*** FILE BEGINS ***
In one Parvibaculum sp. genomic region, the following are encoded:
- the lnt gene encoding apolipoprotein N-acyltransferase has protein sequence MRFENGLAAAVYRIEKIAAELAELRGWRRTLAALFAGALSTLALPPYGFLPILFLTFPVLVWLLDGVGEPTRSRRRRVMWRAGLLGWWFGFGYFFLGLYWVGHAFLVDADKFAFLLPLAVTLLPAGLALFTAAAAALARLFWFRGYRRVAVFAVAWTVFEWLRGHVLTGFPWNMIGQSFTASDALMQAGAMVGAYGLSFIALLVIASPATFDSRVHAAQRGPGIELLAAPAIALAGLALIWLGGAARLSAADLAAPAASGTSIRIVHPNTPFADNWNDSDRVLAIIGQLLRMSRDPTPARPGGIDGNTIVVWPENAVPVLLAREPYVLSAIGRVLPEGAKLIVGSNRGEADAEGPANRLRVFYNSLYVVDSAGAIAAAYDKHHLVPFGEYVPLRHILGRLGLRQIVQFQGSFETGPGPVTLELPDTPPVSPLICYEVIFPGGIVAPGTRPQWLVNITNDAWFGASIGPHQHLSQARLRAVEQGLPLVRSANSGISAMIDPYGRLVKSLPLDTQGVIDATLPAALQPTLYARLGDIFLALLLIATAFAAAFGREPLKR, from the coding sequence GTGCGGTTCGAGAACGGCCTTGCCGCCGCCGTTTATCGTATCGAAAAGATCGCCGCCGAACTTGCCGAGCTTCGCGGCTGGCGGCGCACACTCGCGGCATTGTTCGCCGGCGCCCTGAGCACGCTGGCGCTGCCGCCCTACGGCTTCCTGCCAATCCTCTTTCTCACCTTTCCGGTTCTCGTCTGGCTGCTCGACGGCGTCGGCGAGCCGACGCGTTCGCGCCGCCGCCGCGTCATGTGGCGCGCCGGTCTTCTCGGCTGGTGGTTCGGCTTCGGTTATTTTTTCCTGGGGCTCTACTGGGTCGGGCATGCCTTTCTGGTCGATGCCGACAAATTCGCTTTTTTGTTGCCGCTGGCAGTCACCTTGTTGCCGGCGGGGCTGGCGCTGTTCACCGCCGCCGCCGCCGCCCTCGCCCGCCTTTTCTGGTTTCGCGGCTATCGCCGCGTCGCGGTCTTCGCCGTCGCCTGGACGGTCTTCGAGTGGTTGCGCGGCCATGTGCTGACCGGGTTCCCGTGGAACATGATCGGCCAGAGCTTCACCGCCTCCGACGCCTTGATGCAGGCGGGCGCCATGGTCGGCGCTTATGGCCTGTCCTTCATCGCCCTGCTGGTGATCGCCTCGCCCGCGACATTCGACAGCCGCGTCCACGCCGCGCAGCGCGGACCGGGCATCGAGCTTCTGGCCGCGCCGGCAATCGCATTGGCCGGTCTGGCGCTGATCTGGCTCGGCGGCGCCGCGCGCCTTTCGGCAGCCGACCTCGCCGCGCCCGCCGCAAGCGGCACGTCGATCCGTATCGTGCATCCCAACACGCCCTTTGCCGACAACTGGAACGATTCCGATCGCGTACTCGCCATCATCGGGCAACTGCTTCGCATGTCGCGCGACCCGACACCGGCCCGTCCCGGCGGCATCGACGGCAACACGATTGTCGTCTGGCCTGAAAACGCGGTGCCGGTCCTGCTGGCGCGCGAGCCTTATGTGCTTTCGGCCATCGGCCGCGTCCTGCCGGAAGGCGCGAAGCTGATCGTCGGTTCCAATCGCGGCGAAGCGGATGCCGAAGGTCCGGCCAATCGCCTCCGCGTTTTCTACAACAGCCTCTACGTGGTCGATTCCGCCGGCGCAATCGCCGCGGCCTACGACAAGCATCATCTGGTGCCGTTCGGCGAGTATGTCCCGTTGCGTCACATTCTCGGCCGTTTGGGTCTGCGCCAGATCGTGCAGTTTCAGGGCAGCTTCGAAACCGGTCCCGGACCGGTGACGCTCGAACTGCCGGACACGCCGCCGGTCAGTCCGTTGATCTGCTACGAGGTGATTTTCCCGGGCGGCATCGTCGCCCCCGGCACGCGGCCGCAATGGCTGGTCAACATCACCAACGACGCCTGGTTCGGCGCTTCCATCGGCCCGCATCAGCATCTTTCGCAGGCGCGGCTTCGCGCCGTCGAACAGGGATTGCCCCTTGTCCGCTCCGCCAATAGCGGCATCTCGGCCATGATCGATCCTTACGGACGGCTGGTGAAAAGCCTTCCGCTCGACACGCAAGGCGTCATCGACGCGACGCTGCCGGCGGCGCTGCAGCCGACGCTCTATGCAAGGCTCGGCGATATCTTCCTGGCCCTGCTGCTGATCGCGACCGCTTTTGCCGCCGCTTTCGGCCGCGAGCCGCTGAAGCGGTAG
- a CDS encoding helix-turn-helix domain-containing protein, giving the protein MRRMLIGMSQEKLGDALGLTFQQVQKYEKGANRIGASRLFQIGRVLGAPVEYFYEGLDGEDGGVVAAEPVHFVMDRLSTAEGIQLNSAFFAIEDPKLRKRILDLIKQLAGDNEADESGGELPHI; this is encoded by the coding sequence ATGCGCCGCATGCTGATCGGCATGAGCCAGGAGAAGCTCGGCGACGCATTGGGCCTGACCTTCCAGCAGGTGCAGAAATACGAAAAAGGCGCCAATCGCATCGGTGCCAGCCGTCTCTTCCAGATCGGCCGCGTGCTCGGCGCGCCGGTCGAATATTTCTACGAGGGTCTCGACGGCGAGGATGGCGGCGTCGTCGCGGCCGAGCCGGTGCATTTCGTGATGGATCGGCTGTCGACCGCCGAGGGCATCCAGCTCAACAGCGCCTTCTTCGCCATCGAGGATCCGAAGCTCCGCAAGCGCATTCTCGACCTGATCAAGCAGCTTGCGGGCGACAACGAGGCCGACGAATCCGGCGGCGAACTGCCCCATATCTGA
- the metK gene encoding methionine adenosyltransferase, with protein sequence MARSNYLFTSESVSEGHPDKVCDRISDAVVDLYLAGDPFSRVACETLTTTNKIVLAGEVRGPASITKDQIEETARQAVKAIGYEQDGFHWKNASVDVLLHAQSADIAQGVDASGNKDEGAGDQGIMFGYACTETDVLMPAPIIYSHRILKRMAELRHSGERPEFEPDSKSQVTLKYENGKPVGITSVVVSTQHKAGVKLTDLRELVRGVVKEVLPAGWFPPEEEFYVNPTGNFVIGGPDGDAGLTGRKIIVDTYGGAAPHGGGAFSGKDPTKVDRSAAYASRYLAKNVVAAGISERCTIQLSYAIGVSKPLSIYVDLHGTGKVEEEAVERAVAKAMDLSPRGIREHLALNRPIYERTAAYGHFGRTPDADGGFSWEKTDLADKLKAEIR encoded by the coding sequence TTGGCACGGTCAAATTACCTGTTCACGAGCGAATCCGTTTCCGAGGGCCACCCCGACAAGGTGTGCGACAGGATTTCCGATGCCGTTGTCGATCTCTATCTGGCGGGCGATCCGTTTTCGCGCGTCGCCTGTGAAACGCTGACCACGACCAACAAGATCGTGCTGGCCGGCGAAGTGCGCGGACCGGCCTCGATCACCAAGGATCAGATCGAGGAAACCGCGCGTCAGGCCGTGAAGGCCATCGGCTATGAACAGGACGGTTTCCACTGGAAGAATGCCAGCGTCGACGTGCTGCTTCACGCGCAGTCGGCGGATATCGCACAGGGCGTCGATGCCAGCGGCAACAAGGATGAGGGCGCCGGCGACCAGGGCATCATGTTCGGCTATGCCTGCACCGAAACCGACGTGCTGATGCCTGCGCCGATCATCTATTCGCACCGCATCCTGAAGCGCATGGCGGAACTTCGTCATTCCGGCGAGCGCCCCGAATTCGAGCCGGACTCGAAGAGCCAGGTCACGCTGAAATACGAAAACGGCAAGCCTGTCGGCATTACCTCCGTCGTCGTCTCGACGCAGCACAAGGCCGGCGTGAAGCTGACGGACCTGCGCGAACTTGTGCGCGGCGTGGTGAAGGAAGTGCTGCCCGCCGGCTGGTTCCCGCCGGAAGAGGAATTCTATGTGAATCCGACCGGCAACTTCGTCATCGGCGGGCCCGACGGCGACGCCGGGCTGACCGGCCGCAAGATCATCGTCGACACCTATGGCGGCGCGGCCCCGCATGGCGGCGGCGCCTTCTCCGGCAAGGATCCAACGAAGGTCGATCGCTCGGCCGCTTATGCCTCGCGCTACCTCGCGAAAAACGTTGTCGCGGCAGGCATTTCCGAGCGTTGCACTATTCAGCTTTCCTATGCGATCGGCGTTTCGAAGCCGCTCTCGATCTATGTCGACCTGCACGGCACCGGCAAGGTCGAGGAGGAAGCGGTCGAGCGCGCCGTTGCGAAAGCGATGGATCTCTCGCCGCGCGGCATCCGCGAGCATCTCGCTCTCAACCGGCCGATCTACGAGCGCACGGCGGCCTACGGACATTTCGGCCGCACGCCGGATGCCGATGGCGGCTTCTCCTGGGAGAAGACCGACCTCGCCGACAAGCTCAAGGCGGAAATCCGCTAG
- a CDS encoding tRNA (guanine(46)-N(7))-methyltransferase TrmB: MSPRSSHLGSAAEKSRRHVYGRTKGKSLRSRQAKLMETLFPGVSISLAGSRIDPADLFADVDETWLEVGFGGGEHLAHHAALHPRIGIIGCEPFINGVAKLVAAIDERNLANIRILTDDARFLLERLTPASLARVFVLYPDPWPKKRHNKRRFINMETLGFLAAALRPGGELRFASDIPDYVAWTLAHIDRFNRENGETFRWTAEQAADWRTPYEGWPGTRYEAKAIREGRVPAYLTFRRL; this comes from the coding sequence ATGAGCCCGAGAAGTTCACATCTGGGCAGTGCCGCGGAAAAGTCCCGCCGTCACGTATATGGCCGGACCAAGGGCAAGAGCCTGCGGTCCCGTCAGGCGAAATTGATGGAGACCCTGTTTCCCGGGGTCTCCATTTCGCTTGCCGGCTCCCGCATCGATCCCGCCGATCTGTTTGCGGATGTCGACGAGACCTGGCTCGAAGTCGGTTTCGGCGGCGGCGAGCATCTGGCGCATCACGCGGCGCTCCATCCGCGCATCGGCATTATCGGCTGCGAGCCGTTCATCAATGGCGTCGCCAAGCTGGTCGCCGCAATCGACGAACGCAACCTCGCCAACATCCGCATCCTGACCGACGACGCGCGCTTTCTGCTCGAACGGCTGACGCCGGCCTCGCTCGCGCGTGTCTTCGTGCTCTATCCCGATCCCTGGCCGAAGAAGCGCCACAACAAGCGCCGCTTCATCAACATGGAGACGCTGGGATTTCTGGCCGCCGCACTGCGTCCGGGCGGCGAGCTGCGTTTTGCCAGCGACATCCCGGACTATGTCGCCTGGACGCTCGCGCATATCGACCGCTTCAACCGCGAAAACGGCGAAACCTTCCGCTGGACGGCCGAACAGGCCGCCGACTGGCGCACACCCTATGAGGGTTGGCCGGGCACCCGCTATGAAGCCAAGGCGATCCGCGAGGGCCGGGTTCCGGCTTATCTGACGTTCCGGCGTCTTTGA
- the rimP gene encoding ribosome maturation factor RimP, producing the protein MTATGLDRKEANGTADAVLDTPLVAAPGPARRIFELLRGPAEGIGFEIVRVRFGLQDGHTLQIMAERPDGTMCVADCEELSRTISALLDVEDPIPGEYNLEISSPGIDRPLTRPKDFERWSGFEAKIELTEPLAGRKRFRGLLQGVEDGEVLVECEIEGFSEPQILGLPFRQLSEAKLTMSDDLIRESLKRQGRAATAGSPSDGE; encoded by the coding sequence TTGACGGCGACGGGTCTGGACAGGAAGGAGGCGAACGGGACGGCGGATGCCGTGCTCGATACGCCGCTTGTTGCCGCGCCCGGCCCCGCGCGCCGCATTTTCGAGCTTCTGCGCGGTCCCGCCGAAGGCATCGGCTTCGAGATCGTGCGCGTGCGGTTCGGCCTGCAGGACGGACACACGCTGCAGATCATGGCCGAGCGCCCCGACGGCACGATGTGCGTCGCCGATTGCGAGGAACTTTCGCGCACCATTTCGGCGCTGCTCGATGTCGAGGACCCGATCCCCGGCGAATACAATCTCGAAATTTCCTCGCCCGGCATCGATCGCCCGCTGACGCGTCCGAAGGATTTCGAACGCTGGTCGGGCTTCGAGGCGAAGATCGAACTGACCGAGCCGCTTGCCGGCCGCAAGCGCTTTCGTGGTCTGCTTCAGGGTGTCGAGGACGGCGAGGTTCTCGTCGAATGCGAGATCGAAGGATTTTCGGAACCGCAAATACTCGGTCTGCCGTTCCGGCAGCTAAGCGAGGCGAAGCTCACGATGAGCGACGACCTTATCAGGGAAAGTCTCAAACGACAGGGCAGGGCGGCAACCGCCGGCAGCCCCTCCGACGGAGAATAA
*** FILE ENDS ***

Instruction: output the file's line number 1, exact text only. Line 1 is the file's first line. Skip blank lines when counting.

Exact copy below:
In one Parvibaculum sp. genomic region, the following are encoded: